We began with gator tots, a grown-up hush puppy strewn with bits of alligator. Served with a spicy horseradish sauce, these tots are addictive in a deep-fried kind of way. In addition to the gator tots, the appetizer list has the usual suspects of wings, peel-‘n’-eat shrimp, calamari and the like. What elevates the menu is the Southern theme; for example, the calamari is tossed with andouille sausage and Creole sauce. That’s conceptually creative, even if the andouille is a bit overpowering for the milder-mannered calamari.

Under the heading of "Cracker Food," we spotted "Not Yo Mama’s Meatloaf." I confess I’ve always been a fan of a good meatloaf, and this is better than the recent crop of retro meatloaves appearing in many bistros. You must suspend any semblance of dieting in order to enjoy the bacon-wrapped slab of ground beef swimming in gravy. It’s enough to make you wish Atkins were still in vogue.

My second confession is that I love the Carolina Pork Platter. The meat is beyond tender, and the sauce is definitely off the fat-gram chart. As you might imagine, a side dish of beans would be just perfect for this barbecue, and truly, the beans are topnotch. In fact, you could easily make a meal out of them alone-kidney and pinto beans, probably a black-eyed pea or two and pieces of pork. The green beans, seasoned with vinegar and a hint of sugar, are just like my grandmother’s. There are many other side dishes, including sweet-potato fries and fried dill pickles, neither of which will make it into my culinary top 10.

Jack, deciding to watch his calories, gravitated to the "Buck Naked Fish" category with scarlet snapper. This was pan-seared and seemed shockingly bland and light in comparison to all the other rich slabs of food at the table. But the fat-conscious can choose from a selection of several other fish as well.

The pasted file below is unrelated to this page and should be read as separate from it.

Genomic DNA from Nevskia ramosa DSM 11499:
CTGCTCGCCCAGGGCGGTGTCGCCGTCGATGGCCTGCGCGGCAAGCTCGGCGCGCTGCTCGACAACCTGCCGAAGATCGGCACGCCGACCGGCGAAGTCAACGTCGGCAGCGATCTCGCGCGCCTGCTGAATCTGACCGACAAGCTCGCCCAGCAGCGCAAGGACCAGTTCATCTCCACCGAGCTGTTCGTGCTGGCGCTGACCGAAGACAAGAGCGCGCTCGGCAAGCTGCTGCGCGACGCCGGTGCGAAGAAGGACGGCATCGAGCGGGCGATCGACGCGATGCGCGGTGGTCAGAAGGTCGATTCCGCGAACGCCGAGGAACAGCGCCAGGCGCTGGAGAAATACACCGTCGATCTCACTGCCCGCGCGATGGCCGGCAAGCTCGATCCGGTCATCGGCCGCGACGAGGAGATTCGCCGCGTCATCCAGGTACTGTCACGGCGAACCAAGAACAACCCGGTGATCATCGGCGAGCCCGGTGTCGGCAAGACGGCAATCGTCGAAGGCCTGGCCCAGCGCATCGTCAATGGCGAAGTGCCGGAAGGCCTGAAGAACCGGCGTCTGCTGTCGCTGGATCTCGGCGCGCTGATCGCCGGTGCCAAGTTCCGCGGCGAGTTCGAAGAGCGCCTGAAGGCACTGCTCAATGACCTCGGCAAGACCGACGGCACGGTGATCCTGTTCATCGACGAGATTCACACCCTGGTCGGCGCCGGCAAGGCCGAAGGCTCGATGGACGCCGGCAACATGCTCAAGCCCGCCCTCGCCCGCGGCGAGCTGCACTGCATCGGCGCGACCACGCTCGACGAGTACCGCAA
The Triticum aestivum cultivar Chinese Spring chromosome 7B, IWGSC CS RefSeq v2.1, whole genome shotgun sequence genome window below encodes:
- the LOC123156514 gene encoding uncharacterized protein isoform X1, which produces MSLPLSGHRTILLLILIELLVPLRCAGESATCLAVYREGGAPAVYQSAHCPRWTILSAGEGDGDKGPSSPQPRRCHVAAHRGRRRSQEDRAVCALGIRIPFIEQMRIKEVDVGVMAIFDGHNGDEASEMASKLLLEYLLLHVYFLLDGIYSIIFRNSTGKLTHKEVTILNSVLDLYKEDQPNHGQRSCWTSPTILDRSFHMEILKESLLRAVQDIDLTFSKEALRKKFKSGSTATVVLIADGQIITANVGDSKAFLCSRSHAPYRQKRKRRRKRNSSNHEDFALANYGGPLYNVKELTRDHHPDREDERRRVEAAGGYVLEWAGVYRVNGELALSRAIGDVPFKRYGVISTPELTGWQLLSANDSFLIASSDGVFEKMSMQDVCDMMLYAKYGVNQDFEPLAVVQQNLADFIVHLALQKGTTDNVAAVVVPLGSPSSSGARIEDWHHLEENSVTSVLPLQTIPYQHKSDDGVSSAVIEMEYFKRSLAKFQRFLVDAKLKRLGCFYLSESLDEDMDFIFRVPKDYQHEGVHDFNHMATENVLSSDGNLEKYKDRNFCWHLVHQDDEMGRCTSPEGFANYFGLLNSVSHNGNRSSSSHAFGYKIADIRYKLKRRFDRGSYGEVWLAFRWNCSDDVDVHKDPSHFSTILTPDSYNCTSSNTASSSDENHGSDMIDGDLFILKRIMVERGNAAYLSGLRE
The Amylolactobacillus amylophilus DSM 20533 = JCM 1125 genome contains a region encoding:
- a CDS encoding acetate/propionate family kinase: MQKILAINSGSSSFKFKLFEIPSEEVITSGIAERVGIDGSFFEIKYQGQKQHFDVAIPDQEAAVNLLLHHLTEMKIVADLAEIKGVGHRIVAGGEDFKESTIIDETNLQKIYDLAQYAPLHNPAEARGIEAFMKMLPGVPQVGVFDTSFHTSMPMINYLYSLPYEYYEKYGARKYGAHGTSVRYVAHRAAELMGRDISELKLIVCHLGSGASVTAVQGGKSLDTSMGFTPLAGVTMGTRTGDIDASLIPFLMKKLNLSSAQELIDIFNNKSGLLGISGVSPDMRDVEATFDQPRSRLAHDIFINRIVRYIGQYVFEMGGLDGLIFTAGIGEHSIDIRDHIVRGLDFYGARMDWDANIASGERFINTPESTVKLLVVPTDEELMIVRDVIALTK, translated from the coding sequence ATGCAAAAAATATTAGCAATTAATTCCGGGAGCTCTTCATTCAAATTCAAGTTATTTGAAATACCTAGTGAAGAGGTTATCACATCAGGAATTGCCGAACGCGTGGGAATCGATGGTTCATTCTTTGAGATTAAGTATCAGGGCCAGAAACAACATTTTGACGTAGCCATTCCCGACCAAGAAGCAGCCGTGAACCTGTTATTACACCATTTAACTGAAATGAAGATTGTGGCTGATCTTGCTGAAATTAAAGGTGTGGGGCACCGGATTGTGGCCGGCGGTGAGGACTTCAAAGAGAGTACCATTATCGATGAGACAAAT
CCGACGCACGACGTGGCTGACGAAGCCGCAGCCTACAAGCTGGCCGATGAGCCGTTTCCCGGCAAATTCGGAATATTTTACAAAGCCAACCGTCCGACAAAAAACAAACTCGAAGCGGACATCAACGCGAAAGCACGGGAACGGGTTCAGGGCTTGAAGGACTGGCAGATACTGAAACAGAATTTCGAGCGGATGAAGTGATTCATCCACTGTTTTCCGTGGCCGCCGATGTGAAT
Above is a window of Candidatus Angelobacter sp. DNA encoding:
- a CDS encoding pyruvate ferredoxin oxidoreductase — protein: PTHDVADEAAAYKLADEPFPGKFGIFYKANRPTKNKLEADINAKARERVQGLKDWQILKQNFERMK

It was difficult to peruse the dessert menu while stuffed with pork and beans, but in the interest of displaying loyalty to the region, we settled on the Southern strawberry shortcake. The base is the restaurant’s homemade biscuits, topped with vanilla ice cream, strawberries and piles of whipped cream.

There are enough different beers and a short list of reliable wines by the glass to accompany the food. Service is efficient and accommodating. The bottom line is: Snook River Grill is a casual, comfortable spot suitable for a quick bite with the kids or a spontaneous outing for the two of you.

SNOOK RIVER GRILL

2505 S.R. 64 E., Bradenton

(941) 748-7694

Monday-Saturday, 11:30 a.m.-10 p.m.; Sunday, noon-9 p.m.

Reservations recommended on weekends

Credit cards

Parking available

Wheelchair accessible

WORDS ON WINE

Spring brings change to our Florida climate, and while those variations are hardly dramatic, the subtle differences are worthy of celebration. I recently tasted the perfect wine for just that purpose: Pine Ridge Winery’s 2004 chenin blanc-viognier. Before you dismiss this wine because of the reputation of California chenin blanc as hardly a serious wine, consider the origins. Pine Ridge has consistently crafted superior wines from its Stags Leap District in Napa since 1978, and this wine is right in line with its award-winning cabernet sauvignons and other varietals. What’s special about this wine is the merging of chenin blanc’s floral signature with the equally fragrant, although more delicate aroma of the viognier. In the mouth, the wine offers exceptionally refreshing tastes of citrus fruit and a hint of melon and peaches. The finish is bright with acid. This is a lovely wine for food; try it with more delicate, sweetish seafood like sea scallops or sea bass. It also works well solo. My recommendation: Stock up for lazy poolside afternoons.